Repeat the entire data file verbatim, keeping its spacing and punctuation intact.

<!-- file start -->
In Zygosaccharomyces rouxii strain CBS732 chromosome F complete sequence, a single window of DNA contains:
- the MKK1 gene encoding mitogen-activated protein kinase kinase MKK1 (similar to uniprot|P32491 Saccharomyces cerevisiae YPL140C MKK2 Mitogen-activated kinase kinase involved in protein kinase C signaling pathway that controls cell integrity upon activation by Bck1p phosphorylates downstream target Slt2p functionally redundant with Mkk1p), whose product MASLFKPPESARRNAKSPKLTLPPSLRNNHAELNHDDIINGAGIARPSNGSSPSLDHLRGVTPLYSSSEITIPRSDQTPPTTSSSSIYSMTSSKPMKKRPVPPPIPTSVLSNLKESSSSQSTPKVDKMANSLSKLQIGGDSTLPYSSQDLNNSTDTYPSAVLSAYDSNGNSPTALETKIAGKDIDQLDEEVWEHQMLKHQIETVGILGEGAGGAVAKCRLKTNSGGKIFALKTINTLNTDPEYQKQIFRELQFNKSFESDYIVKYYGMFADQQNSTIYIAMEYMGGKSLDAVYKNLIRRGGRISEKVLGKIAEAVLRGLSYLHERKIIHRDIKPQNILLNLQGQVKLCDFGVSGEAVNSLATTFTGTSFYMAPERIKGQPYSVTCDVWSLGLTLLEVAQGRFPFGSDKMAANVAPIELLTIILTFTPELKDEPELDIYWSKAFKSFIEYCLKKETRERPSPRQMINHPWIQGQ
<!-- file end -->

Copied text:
In Zygosaccharomyces rouxii strain CBS732 chromosome F complete sequence, a single window of DNA contains:
- the MKK1 gene encoding mitogen-activated protein kinase kinase MKK1 (similar to uniprot|P32491 Saccharomyces cerevisiae YPL140C MKK2 Mitogen-activated kinase kinase involved in protein kinase C signaling pathway that controls cell integrity upon activation by Bck1p phosphorylates downstream target Slt2p functionally redundant with Mkk1p), whose product MASLFKPPESARRNAKSPKLTLPPSLRNNHAELNHDDIINGAGIARPSNGSSPSLDHLRGVTPLYSSSEITIPRSDQTPPTTSSSSIYSMTSSKPMKKRPVPPPIPTSVLSNLKESSSSQSTPKVDKMANSLSKLQIGGDSTLPYSSQDLNNSTDTYPSAVLSAYDSNGNSPTALETKIAGKDIDQLDEEVWEHQMLKHQIETVGILGEGAGGAVAKCRLKTNSGGKIFALKTINTLNTDPEYQKQIFRELQFNKSFESDYIVKYYGMFADQQNSTIYIAMEYMGGKSLDAVYKNLIRRGGRISEKVLGKIAEAVLRGLSYLHERKIIHRDIKPQNILLNLQGQVKLCDFGVSGEAVNSLATTFTGTSFYMAPERIKGQPYSVTCDVWSLGLTLLEVAQGRFPFGSDKMAANVAPIELLTIILTFTPELKDEPELDIYWSKAFKSFIEYCLKKETRERPSPRQMINHPWIQGQ